I’m going to a conference next week, and it’s all about braids! So I thought I would write a wee post on combing, a technique which dates back to Artin in the 1940s. In fact the paper where he introduces the concept of combing finishes with the following amusing warning:

“Although it has been proved that every braid can be deformed into a similar normal form the writer is convinced that any attempt to carry this out on a living person would only lead to violent protests and discrimination against mathematics. He would therefore discourage such an experiment.” – Artin 1946

but I really don’t see it as so bad!

Combing is a technique for starting with any braid (see my introductory post on braids here) and ending up with a braid in which first the leftmost strand moves and the others stay put, then the next strand moves while the rest stay put etc etc. It’s much nicer to show this in pictures.

We want to start with any old braid, say this one:

and transform it into a braid where the strands move one at a time, like the following one. I’ve coloured the strands here so you can see that, reading the braid from top to bottom, first the red strand moves (i.e. all crossing involve the red strand, until it is finished), and then the green, and then the blue.

For convenience I’ll only look at braids called pure braids, where each strand starts and ends at the same position. You can easily comb non-pure braids, you just need to add an appropriate twist right at the end to make them finish in the correct positions.

So how do we do this? Consider the first strand, I’ve coloured it red to make it clear. We want all the crossings between red and black strands to happen before (higher up than) a crossing of two black strands. So in this case the crossing circled in yellow are okay, because they happen lower down than any crossing involving the red strand. The crossings circled in blue and green need to be changed.

We can slide some crossings of black strands down past the red and black crossings, as they don’t interfere. Here we can do it with the crossing circled in blue, as shown:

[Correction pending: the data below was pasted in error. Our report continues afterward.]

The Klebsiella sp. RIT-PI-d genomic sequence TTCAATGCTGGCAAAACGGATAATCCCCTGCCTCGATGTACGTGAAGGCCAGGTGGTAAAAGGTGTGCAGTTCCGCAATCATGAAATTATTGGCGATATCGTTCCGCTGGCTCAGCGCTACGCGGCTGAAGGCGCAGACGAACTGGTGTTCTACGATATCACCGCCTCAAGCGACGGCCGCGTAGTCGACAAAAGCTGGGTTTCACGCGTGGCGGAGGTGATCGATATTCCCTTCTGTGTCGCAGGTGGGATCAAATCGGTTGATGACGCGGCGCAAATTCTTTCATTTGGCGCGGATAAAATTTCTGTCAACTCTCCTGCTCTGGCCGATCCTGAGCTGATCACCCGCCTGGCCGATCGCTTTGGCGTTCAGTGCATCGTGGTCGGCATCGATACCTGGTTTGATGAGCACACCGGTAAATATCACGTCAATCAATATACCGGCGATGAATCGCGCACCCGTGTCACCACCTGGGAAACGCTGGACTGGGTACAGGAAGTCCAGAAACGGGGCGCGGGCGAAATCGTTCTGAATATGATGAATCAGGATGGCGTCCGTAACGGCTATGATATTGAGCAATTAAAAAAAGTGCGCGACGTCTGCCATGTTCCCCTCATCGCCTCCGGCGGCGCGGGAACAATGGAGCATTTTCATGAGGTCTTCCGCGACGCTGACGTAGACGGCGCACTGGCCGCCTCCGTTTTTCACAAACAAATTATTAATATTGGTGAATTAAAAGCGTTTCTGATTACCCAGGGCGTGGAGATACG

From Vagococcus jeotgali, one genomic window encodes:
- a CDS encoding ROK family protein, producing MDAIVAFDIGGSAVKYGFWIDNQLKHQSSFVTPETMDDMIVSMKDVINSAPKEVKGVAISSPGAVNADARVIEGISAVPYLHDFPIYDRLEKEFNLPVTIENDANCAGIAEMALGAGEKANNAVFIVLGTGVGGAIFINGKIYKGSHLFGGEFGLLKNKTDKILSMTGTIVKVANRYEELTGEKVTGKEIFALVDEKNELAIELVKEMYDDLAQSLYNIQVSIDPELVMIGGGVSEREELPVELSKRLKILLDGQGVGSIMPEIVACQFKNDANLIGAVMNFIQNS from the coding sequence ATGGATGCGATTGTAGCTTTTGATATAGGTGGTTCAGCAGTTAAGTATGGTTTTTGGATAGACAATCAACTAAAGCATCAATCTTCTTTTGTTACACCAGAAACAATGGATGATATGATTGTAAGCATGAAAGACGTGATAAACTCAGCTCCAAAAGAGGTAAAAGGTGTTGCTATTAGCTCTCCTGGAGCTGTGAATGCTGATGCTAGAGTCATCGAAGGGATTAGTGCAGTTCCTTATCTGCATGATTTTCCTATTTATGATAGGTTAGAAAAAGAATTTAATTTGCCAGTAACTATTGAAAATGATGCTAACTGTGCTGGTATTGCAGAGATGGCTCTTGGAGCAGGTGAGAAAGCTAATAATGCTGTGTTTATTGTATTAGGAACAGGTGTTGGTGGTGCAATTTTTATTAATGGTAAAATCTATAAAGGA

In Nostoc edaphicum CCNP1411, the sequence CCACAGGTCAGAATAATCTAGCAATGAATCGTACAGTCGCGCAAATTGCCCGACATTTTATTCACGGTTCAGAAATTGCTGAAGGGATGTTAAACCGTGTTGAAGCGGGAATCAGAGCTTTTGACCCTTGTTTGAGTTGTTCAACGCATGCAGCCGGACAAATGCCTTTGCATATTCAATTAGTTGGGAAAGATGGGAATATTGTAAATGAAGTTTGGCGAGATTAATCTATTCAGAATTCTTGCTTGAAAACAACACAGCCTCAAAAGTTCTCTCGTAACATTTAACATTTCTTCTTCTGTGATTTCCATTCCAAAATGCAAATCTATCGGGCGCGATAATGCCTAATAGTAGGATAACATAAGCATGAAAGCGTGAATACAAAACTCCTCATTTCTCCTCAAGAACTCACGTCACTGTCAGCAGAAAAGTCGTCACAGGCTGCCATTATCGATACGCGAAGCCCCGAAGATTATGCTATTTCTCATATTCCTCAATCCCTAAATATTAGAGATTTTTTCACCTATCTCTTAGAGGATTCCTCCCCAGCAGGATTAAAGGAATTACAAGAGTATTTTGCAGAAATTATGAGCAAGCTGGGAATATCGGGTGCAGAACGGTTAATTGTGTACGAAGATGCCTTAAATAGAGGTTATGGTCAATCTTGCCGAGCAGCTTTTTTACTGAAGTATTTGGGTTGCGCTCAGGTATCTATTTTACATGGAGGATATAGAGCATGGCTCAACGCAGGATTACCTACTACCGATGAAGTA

We can start to do it with the crossing circled in green, but we encounter a problem as it wont simply slide past the red strand crossing below it. Moving this crossing down requires using some of the braid relations (see braid post) to replace a few crossings with an equivalent section in which the red strand moves first, as follows:

Even though this braid looks different than the previous one they are in fact the same (you can always test this with string!). Now we have a braid in which the first strand moves before any others. Since all the first stand action is now at the top of the braid, we can now ignore the first strand all together, and consider the rest of the braid, as show below:

we only need to consider the following section now, and again we can put this into a form where only the first strand moves.

In this case using braid relations gives us the following:

And we can now ignore the green strand!

Colouring the first strand in this final section gives us no crossing that don’t involve the first strand:

and we colour the last strand yellow for fun!

Remembering all the pieces we have ignored gives us the full combed braid, where we focus on the leftmost strand until it ‘runs out of moves’ before looking to the next one.

And this is exactly the same as the original braid, which looks a lot messier when coloured:

Why might we want to do this? In some cases it makes mathematical proofs a lot easier. For me, recently I have been focusing only on what the first strand is doing, and so I want a technique to push the other strands down and away!